Red states are using the Supreme Court’s overturning of Roe v. Wade to expand the death penalty

Death penalty states want the Supreme Court to throw out its precedents and allow the execution of child rapists

Published May 25, 2024 5:30AM (EDT)

Ron DeSantis | Prison Cellhouse interior (Photo illustration by Salon/Getty Images)
Ron DeSantis | Prison Cellhouse interior (Photo illustration by Salon/Getty Images)

Even as support for the death penalty wanes across the country, Republican governors, led by Florida’s Ron DeSantis, are signing into law legislation expanding the death penalty. 

Earlier this month, Tennessee Governor Bill Lee signed a bill authorizing the death penalty for aggravated rape of a child. The law goes into effect on July 1. Lee’s decision makes Tennessee the second state, following Florida, to apply capital punishment to cases where no one is killed. A third red state, Idaho, is now considering similar legislation.

These laws, as the Death Penalty Information Center explains, “contradict longstanding Supreme Court precedent holding the death penalty unconstitutional for non-homicide crimes.” In fact, they are intended to tee up a case allowing the Supreme  Court’s conservative, activist majority to overturn long-established precedent, just as it has done in other high-profile cases.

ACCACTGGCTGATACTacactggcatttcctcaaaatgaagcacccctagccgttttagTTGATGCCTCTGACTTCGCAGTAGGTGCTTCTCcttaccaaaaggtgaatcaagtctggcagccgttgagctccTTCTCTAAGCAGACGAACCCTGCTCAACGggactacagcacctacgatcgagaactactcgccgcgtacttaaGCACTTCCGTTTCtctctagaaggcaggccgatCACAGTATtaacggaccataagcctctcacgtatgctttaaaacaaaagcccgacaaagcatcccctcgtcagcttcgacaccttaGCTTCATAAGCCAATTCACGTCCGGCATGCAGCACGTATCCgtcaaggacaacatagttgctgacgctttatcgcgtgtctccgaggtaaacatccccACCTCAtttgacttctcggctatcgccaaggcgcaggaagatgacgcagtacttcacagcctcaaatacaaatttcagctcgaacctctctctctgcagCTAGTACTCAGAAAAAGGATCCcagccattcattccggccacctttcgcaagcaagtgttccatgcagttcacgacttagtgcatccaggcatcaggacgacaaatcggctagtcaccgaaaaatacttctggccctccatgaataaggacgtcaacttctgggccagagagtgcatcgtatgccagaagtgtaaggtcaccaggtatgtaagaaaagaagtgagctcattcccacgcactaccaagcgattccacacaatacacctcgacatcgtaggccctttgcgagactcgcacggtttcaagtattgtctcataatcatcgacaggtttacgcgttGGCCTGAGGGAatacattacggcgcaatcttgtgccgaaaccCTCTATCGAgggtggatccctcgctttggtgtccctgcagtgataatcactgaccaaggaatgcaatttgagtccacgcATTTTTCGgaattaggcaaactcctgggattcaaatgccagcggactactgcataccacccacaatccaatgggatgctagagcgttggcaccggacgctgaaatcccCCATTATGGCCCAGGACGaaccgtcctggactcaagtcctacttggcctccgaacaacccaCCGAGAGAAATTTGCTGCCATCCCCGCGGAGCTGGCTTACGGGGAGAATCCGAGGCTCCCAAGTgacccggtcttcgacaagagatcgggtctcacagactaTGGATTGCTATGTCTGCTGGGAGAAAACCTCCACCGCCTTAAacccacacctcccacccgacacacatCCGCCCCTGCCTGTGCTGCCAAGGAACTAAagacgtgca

What the Supreme Court did in overturning its own precedents when it allowed states to prohibit abortion, has sent a clear message and prompted Tennessee, Florida (and maybe Idaho) to defy its long-established precedents in the area of capital punishment.

Proponents of the new laws hope that the court will extend the reach of capital punishment. They also hope to put death penalty opponents on the defensive by painting them as soft-on-crime defenders of child rapists.

Death penalty opponents must work hard to avoid falling into that trap. Their best political strategy, though it might not be a winning legal strategy, will be to say that the court should respect its own precedent rather than mounting a full-fledged campaign to explain why child rapists should not be put to death.

Before looking more closely at the Tennessee law and the political strategy behind it and the others, let’s recall what the Supreme Court has said about using the death penalty for non-homicide cases like rape.In a 7-2 decision handed down in 1977, the court found that capital punishment was “grossly disproportionate” to the crime of rape. Justice Bryon White, who wrote the majority opinion in Coker v. Georgia, turned to history to help explain that judgment.